When the Government of Canada introduced the First Time Home Buyer Incentive (FTHBI) effective September 2, 2019, I expected more buzz in the mortgage community.
The program is available to first time home buyers with household income under $120,000 for mortgages not exceeding four times income. The government is offering interest free loans on five per cent of the purchase price for mortgages that qualify under the insured mortgage guidelines and up to 10 per cent on new home construction. Applicants would still require a minimum five per cent down from their own resources, a requirement for obtaining an insured mortgage.
In exchange for the interest free loan, the government would essentially take a five per cent ownership position in the home with repayment due at the time the house is subsequently sold, or after 25 years. The repayment amount would be calculated based on the current valuation of the home at the time of redemption.
So why the lack of industry buzz? Two reasons.
1. The government will register a mortgage in second position behind the first mortgage. This will potentially make subsequent mortgage financing more difficult.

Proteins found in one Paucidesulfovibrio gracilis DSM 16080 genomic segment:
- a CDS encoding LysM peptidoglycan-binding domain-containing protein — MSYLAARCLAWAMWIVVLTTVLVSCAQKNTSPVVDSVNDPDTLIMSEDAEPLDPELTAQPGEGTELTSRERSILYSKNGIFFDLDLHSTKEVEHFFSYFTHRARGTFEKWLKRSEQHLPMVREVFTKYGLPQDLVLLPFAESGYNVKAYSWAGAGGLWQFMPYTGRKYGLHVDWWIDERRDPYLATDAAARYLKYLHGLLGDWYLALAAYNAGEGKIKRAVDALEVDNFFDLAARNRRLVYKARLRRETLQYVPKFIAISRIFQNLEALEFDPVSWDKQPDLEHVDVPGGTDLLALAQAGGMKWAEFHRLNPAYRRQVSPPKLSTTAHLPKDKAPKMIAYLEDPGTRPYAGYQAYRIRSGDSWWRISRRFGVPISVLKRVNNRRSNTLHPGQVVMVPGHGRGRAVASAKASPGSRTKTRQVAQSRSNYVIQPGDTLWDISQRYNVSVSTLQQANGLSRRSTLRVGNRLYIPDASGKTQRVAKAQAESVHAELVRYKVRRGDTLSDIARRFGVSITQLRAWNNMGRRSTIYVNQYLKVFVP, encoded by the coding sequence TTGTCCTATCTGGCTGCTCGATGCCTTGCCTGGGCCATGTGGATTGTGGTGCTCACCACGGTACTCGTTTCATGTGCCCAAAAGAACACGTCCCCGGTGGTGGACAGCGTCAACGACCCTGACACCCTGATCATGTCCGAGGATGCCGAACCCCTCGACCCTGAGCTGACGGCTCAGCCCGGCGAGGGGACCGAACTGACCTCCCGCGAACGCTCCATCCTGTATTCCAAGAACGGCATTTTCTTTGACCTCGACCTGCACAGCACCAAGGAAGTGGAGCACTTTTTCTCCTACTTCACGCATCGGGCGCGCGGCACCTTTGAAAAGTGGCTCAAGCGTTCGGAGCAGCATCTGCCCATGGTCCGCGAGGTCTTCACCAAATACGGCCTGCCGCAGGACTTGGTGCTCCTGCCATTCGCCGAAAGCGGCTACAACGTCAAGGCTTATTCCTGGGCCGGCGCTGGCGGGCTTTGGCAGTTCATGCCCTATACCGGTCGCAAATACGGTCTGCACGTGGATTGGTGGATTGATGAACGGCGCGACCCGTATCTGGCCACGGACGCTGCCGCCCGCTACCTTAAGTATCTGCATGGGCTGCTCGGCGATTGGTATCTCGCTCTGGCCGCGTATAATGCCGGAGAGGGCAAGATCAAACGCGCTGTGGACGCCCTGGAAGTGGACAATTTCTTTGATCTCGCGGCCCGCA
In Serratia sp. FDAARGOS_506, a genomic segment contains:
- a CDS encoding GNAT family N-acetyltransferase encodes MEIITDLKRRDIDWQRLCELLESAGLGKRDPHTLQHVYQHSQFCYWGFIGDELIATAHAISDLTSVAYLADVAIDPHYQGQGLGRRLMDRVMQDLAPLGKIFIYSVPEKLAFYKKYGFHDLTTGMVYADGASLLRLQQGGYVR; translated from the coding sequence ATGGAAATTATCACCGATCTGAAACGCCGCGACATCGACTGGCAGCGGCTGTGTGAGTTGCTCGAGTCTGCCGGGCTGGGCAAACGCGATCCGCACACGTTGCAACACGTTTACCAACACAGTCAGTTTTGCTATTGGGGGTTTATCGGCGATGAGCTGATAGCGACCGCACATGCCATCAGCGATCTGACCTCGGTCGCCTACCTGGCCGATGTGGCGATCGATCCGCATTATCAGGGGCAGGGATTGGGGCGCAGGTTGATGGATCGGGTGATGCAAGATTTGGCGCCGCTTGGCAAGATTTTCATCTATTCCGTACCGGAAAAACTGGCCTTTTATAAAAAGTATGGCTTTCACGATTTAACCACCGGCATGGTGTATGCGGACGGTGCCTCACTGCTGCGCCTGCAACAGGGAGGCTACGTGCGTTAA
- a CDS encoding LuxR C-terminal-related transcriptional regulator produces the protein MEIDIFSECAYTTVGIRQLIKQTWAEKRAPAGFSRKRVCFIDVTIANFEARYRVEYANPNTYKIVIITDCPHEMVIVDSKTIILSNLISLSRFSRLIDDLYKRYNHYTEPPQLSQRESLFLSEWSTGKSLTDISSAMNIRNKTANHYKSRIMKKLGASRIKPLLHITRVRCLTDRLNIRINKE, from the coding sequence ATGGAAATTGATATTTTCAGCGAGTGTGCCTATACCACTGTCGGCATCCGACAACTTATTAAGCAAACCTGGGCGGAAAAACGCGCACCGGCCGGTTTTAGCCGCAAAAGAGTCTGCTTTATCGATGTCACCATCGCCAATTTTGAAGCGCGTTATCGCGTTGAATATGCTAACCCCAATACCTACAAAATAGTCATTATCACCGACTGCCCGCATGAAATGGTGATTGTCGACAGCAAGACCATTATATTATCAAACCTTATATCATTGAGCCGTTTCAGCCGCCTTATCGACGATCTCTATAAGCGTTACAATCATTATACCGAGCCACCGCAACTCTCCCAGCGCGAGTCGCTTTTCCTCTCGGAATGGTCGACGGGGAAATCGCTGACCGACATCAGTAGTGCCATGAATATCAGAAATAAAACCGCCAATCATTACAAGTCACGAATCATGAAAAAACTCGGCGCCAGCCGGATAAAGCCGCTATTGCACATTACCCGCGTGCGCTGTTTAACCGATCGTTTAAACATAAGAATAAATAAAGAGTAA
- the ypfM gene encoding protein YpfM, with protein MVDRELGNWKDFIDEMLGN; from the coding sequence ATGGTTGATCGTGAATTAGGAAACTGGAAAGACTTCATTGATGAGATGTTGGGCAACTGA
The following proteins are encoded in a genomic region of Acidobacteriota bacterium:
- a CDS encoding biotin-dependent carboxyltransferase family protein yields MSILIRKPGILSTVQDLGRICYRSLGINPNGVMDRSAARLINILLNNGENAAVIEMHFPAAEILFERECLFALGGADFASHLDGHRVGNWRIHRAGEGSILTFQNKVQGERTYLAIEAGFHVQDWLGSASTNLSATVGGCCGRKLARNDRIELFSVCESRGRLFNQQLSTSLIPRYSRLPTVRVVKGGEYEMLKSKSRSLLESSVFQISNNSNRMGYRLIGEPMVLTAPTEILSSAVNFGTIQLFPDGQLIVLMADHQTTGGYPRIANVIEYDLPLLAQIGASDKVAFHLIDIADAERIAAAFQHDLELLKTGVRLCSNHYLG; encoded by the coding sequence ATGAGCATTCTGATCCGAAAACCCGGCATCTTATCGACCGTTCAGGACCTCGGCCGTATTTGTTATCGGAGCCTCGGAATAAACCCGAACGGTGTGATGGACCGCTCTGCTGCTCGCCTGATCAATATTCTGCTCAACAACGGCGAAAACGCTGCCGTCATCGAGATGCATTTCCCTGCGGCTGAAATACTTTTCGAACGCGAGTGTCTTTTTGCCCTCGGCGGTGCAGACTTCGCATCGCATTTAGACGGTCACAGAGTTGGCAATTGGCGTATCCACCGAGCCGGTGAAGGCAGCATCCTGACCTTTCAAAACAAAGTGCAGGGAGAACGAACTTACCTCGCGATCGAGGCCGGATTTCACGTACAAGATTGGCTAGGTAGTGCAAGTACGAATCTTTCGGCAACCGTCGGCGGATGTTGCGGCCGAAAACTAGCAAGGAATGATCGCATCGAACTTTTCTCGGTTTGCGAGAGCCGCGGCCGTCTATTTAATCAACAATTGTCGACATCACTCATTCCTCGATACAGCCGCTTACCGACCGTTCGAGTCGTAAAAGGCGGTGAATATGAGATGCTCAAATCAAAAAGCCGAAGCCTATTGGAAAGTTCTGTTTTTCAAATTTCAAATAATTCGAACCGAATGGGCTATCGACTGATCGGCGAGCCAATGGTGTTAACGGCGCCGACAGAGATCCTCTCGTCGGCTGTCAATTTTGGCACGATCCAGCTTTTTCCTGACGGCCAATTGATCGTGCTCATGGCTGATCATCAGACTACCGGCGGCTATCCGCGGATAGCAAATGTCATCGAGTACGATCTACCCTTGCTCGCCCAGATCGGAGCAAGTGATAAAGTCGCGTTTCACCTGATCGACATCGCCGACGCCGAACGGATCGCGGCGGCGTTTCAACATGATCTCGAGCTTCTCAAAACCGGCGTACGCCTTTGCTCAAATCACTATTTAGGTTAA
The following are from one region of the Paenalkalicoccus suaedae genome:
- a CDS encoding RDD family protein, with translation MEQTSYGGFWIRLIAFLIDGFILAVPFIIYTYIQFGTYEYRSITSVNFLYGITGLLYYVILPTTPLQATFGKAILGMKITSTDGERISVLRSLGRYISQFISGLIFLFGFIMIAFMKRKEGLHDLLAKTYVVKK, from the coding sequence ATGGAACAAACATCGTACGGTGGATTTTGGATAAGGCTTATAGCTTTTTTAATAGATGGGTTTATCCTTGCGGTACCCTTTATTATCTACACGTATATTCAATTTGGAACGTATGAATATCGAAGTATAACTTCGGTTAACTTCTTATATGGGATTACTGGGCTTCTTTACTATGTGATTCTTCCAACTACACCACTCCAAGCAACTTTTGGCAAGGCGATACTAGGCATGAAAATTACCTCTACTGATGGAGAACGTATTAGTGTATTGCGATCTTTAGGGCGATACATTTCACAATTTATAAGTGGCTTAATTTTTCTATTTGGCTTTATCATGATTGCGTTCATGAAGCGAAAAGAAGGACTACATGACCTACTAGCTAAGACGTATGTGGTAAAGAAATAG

2. The math may not work. Every situation will be different, but assuming a current home value of $300,000, the interest saved on $15,000 of mortgage payments is about $7,500 over 25 years. Assuming an appreciation in the value of the home to $450,000 over 25 years, the five per cent repayment amount of $22,500 would create a break even scenario. The average appreciation over the 25 years works out to two per cent per year.
This seems like a sweetheart deal for the government given both current and historic housing appreciation rates in many parts of Canada. The (FTHBI) is not a program I would promote to my clients. If the government was interested in making home ownership more affordable and accessible for more Canadians, they could simply reverse some of the punitive financial practices of years past. Remove the mortgage “stress test,” extend amortization periods, allow “stated income” options for self-employed individuals, etc.
Do you really want the government owing a portion of your home? What seems like a housing incentive may be nothing more than short term gain for long term pain.